- In addition, our survival rate for all cardiac arrests (those with shockable and non-shockable rhythm) is the second highest rate in Washington State per the CARES report. In 2022, San Juan County had a 28% survival rate following cardiac arrest, significantly higher than the national average of 8% survival.
- Our Safety Committee has started a wellness/fitness initiative amongst the career staff, enrolled in the Firefighter Injury and Illness Reduction (FIIRE) program with the Department of Labor and Industries, and just received word of a $25,000 grant as part of a cancer prevention program.
- Our Public Records Officer wrote for and was awarded a public records-related grant, which will pay for additional administrative office hours to do this vital work in our (currently) understaffed office.
- We joined with the Fire Districts of Shaw, San Juan, and Lopez Islands to write a regional grant application to FEMA, which would allow our County to establish a regional fire department training consortium and increase our volunteer recruitment and retention abilities. More on this when they announce the awards!
- We have onboarded multiple new volunteer firefighters and EMTs. We’re now able to bring them into a team focused on our Purpose and committed to growing within our Ethos.
- Our paid union staff have taken it upon themselves to plan their vacation days in a way that eliminates overtime created by vacation use. (I have never seen a union choose to do this of their own accord.)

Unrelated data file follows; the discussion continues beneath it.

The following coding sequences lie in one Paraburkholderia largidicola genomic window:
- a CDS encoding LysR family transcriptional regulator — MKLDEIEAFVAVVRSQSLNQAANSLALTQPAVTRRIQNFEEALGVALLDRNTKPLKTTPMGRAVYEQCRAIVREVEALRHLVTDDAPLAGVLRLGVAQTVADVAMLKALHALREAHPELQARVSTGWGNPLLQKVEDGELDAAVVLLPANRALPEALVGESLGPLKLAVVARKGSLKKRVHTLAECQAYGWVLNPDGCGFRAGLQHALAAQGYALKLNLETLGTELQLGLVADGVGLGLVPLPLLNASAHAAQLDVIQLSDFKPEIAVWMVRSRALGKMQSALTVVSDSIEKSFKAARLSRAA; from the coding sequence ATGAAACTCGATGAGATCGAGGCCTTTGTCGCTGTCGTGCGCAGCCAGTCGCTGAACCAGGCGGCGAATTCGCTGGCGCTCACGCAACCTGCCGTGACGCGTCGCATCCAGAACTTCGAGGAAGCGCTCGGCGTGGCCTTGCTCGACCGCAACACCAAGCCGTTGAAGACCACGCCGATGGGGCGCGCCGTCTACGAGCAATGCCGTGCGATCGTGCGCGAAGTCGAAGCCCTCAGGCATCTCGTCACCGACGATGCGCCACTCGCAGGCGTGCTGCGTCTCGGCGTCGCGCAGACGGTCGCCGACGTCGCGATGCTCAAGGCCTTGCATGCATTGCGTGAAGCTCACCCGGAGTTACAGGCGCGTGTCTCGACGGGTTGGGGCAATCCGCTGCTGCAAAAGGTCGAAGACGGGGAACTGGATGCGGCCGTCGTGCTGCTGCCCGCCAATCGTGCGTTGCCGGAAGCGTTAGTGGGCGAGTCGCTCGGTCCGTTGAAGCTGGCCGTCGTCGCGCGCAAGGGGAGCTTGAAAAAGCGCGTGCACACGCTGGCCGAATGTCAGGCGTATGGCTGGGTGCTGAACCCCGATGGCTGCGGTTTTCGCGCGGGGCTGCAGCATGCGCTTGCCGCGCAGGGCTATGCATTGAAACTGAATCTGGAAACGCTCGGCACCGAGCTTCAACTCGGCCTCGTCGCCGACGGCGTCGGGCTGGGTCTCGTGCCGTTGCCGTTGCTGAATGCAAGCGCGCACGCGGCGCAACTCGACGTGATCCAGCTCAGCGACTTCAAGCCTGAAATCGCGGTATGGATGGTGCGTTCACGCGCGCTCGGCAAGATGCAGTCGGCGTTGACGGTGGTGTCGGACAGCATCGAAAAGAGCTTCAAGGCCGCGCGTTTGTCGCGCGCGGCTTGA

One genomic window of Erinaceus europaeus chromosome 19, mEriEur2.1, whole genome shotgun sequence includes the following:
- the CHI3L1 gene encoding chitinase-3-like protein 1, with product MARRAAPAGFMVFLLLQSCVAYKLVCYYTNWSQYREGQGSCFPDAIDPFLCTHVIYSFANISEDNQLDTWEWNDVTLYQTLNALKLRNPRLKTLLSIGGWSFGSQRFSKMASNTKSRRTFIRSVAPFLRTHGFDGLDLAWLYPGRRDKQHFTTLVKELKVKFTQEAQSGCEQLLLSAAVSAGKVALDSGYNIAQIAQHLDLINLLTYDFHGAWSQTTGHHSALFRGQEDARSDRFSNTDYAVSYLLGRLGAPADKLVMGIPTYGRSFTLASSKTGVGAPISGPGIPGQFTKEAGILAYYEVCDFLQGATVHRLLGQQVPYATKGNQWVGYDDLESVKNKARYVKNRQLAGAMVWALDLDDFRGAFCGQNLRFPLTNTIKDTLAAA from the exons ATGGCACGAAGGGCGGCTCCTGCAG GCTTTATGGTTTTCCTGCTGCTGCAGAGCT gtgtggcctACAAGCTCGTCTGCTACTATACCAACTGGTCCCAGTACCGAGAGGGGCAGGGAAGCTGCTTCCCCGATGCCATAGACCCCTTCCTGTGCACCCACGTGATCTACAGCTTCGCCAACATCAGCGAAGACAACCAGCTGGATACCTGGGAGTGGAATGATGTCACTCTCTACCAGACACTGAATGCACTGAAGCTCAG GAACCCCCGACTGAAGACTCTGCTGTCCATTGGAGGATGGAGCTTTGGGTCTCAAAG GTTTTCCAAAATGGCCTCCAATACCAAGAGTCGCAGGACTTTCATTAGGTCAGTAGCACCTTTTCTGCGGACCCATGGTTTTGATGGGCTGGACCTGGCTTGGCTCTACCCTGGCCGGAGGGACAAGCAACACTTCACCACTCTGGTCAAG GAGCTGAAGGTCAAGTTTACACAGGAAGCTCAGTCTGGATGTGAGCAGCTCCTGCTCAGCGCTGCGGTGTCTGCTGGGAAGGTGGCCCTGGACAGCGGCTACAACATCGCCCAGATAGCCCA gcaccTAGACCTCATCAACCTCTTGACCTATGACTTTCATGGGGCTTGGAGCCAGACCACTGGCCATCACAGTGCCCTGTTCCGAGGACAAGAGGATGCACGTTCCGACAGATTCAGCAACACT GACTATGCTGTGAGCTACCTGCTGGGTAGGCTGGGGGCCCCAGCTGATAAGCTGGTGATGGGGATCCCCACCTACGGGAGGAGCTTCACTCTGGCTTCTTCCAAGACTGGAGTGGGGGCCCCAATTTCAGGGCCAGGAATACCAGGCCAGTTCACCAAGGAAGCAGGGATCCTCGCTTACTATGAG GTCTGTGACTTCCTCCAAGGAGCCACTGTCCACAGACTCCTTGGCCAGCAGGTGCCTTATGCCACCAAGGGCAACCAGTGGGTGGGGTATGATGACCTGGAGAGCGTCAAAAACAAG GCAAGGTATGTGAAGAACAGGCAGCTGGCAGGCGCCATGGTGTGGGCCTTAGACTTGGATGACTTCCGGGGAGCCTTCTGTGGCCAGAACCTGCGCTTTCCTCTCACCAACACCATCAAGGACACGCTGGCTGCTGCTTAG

- Multiple former members who left during the previous strife have returned to OIFR. They have told me that the department feels like it used to be - like one family focused on the same goal.
- We have started our first volunteer resident firefighter program, adding a significant number of response-available hours to one of the most remote areas on the island – which is the beginning of the plan to grow this program to serve more of our outlying communities.
- And most importantly, Station 21 is a lively, busy building again. Members come and go throughout the day, and when they apologize for ‘interrupting me’, I tell them it is a ‘problem’ that I could only hope to have when I arrived here, and a change I would like to keep.
These accomplishments did not occur by accident. High-performance results come from high performance teams, and I can confidently say that our OIFR team is the best I have encountered in my career.
Has it been perfect? No. We all stumble. This is part of our shared humanity. Has it gotten better? YES. I am confident that our department members are committed to continuing in the positive direction we have taken in the last two years.
It is now my duty to ask you, the Orcas Community, to assist your fire department in moving forward.
The past is relevant only to help shape our future. I invite you to work with us towards a positive future that stays focused on our goals, embodies our mutual purpose, and acknowledges the essence of teamwork.
This change is real; it can happen, but only if we choose it and choose it together. I invite you to join in our renewed purpose, building on the best part of this community: Neighbors Serving Neighbors.
Yours in gratitude and service,
Orcas Island Fire & Rescue
45 Lavender Lane
Eastsound, WA 98245
San Juan County Fire Protection District # 2